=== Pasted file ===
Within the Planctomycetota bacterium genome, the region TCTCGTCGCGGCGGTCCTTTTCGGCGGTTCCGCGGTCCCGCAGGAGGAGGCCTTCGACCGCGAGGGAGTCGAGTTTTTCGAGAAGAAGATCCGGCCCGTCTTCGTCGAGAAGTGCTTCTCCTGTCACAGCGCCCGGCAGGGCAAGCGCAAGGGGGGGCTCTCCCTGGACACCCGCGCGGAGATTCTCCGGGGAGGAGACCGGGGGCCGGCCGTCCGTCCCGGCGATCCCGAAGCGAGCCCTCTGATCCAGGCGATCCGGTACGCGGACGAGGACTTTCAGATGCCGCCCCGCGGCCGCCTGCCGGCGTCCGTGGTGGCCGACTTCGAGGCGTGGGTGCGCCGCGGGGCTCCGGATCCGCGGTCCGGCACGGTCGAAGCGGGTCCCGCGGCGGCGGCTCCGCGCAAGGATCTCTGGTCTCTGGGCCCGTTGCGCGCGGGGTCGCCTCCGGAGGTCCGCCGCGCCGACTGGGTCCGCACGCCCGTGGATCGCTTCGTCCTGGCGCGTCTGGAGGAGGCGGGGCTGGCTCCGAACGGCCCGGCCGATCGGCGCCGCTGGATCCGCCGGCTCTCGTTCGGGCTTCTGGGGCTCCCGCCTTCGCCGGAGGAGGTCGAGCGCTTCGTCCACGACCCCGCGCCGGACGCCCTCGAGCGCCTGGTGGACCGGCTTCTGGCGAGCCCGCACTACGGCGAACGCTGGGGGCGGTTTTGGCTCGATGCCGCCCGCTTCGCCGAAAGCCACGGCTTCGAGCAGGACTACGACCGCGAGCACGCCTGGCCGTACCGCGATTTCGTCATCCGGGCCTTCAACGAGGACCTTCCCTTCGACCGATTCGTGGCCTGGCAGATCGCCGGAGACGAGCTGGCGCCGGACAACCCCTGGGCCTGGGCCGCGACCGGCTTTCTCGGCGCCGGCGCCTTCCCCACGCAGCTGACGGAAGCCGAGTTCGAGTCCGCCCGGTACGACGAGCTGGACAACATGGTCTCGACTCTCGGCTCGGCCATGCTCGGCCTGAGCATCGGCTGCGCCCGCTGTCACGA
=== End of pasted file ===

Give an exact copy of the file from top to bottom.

Within the Planctomycetota bacterium genome, the region TCTCGTCGCGGCGGTCCTTTTCGGCGGTTCCGCGGTCCCGCAGGAGGAGGCCTTCGACCGCGAGGGAGTCGAGTTTTTCGAGAAGAAGATCCGGCCCGTCTTCGTCGAGAAGTGCTTCTCCTGTCACAGCGCCCGGCAGGGCAAGCGCAAGGGGGGGCTCTCCCTGGACACCCGCGCGGAGATTCTCCGGGGAGGAGACCGGGGGCCGGCCGTCCGTCCCGGCGATCCCGAAGCGAGCCCTCTGATCCAGGCGATCCGGTACGCGGACGAGGACTTTCAGATGCCGCCCCGCGGCCGCCTGCCGGCGTCCGTGGTGGCCGACTTCGAGGCGTGGGTGCGCCGCGGGGCTCCGGATCCGCGGTCCGGCACGGTCGAAGCGGGTCCCGCGGCGGCGGCTCCGCGCAAGGATCTCTGGTCTCTGGGCCCGTTGCGCGCGGGGTCGCCTCCGGAGGTCCGCCGCGCCGACTGGGTCCGCACGCCCGTGGATCGCTTCGTCCTGGCGCGTCTGGAGGAGGCGGGGCTGGCTCCGAACGGCCCGGCCGATCGGCGCCGCTGGATCCGCCGGCTCTCGTTCGGGCTTCTGGGGCTCCCGCCTTCGCCGGAGGAGGTCGAGCGCTTCGTCCACGACCCCGCGCCGGACGCCCTCGAGCGCCTGGTGGACCGGCTTCTGGCGAGCCCGCACTACGGCGAACGCTGGGGGCGGTTTTGGCTCGATGCCGCCCGCTTCGCCGAAAGCCACGGCTTCGAGCAGGACTACGACCGCGAGCACGCCTGGCCGTACCGCGATTTCGTCATCCGGGCCTTCAACGAGGACCTTCCCTTCGACCGATTCGTGGCCTGGCAGATCGCCGGAGACGAGCTGGCGCCGGACAACCCCTGGGCCTGGGCCGCGACCGGCTTTCTCGGCGCCGGCGCCTTCCCCACGCAGCTGACGGAAGCCGAGTTCGAGTCCGCCCGGTACGACGAGCTGGACAACATGGTCTCGACTCTCGGCTCGGCCATGCTCGGCCTGAGCATCGGCTGCGCCCGCTGTCACGA